As teachers around the country gear up for the implementation of the revised Technology curriculum, more and more of our classrooms are stepping into the digital world. Many teachers believe that having apps within their literacy or numeracy rotations is achieving this. However, digital integration goes beyond just using apps and is more about students beginning to understand how to create digital artefacts using digital tools for a specific purpose and/or audience. We are encouraging teachers and students to move away from consuming and towards creating.
Content-creation is one of the key digital competence skills as mentioned in the European Commission’s DIGCOMP report, but how do we encourage students away from mindlessly watching YouTube videos to creating powerful persuasive animations as part of their inquiry?
One of the first things we do to have students think about the differences is to encourage students to think carefully about consuming vs creating is to demonstrate it to them first hand. Here’s how:
Have students watch you do something (whether it be tying shoelaces, tying a knot or even folding a paper hat) – this is simulating the watching of a YouTube video.
Next, have students follow along with you and create their own.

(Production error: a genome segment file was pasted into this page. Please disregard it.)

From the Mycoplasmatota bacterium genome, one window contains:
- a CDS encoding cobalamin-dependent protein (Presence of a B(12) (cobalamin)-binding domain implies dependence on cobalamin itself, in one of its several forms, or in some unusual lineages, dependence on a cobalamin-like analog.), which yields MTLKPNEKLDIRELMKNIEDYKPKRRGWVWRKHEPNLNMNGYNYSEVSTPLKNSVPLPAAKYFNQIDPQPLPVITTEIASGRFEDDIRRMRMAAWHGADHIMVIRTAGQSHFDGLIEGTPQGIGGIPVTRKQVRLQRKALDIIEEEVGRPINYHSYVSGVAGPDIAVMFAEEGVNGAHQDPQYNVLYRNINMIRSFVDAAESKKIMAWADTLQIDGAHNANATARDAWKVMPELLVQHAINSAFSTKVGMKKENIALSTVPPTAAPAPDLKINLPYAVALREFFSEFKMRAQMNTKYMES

After this, discuss with them the feelings and thoughts they had. When I have had groups do this with me students report that they are often bored or uninterested. However students report that they are more engaged when creating their own version of whatever they have observed with some student reporting that they have had to think, found it difficult, had to problem solve, were focused, were confused, had to watch closely and had to move. I think relate these feelings back to the ideas of consuming and creating. It is a really good opportunity at this point to highlight that creating won’t always be fun and easy, it will come with challenges, get you confused and require you to problem solve. However these situations are helping our brains to grow and for us to be able to achieve more as a result. Use this discussion to facilitate students during times where you are giving students opportunities to create with digital tools and they are becoming ‘stuck’. Over the next while, the Raranga Matihiko team will be posting activities that students have designed and created, moving past this initial ‘thinking about creating’. We would love to hear what ideas you have when prompting students about creating.